In a prospective study conducted from July 2015 to January 2017, data were obtained for a total of 94 patients with bilateral sequential phacoemulsification cataract surgery who were referred to Tangdu Hospital affiliated with the Fourth Military Medical University in Xi’an, China. Complete case data of these 94 patients were included for correlation analysis of binocular RE. Data obtained in patients with RE values greater than 0.50 D in the first eye were extracted and the patients divided randomly into two groups: Groups A and B. In the adjustment group, group A, we modified the IOL power for the second eye, whereas in group B, the control group, there was no modification. The target refractive outcomes of the second eyes were modified as 50% of the error in the first eye at 1 month after surgery. That is, the predicted postoperative spherical equivalence (PPSE) of the second eye was obtained by subtracting 50% of the RE of the first eye from the PPSE of the first eye. The actual postoperative spherical equivalence (APSE) in the second eye was then evaluated at 1 month after surgery. All research and measurements followed the principles expressed in the Declaration of Helsinki, and the protocol was reviewed and approved by the Ethics Committee of Tangdu Hospital (TDLL 201506–05). Informed consent was obtained before the research from all patients. The inclusion criteria were patients who underwent bilateral sequential phacoemulsification combined with in-the-bag IOL implantation without any operative accident. The exclusion criteria included a history of diseases affecting refraction, such as ocular trauma, keratoconus, corneal pannus, pterygium, glaucoma, vitreous haemorrhage, laser therapy or intraocular surgery; a history of fundus diseases, such as retinal splitting, retinal detachment, or choroidal neovascularization; a history of high myopia, diabetes, and patients who had difficulty in performing follow-up.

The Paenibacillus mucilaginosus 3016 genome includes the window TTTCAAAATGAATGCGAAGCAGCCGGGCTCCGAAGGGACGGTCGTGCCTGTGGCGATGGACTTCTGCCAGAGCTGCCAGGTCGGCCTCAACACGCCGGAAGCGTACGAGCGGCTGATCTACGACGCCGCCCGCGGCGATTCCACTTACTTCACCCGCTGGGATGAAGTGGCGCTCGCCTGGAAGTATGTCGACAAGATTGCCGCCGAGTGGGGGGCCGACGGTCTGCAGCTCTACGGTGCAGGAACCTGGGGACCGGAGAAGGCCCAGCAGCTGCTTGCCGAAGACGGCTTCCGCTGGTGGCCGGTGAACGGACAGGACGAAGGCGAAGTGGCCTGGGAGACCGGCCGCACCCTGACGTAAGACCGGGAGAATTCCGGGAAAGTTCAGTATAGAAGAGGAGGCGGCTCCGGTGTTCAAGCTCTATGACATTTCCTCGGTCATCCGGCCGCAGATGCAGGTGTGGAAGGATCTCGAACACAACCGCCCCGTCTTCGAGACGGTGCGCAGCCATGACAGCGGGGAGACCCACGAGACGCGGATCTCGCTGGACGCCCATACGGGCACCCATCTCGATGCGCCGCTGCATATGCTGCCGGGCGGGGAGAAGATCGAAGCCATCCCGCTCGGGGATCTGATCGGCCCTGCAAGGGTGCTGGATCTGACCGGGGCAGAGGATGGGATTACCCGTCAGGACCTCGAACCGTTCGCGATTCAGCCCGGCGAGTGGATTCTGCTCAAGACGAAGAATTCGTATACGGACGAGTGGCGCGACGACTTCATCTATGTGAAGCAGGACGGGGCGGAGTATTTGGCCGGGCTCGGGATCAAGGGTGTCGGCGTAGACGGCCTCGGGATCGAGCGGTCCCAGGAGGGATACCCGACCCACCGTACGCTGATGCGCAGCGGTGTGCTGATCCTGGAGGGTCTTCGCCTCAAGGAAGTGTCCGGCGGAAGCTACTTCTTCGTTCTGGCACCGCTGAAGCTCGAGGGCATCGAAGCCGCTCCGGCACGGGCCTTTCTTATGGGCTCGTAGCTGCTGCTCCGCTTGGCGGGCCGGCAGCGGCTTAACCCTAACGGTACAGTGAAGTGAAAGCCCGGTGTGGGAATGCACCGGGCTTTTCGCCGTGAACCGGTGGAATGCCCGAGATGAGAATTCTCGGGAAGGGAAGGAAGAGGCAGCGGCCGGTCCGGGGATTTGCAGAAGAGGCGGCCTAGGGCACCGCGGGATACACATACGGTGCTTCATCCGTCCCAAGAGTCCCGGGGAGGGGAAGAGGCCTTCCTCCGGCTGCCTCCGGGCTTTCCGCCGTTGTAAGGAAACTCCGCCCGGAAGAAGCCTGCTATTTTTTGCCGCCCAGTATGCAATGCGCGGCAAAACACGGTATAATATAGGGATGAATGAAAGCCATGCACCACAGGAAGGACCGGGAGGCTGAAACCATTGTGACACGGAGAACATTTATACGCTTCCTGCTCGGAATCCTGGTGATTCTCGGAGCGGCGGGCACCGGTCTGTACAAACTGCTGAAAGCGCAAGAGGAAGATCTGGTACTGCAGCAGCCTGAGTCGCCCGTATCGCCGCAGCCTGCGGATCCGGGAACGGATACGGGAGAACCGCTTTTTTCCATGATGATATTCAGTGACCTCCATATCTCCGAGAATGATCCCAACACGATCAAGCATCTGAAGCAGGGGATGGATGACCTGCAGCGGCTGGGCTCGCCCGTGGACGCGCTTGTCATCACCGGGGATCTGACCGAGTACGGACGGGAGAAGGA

All surgeries were conducted using the same micro-incision phaco machine (Bausch & Lomb, USA) by the same senior surgeon (Hong Yan). After topical anaesthesia was induced with 1.0% tetracaine eye drops (Alcon, USA), a 2.5 mm clear corneal incision was made at the steep meridian. Then, a medical sodium hyaluronate gel (Bausch & Lomb, USA) was used to protect the corneal endothelium and maintain the anterior chamber space. A centred circular continuous capsulorhexis (CCC) with a diameter of 5.0 mm was made using capsulorhexis forceps. Thereafter, the nucleus was rotated freely by thorough hydrodissection, after which nuclear fracturing and removal were performed. After phacoemulsification, a posterior chamber IOL that was chosen depending on the different requirements of patients was implanted into the capsule. Finally, patients were treated with 0.5% levofloxacin eye drops (Cravit, Santen, Japan) and a 1% prednisolone acetate ophthalmic suspension (Pred Forte, Allergan, Ireland) 4 times per day for 2 weeks after surgery to safeguard against complications.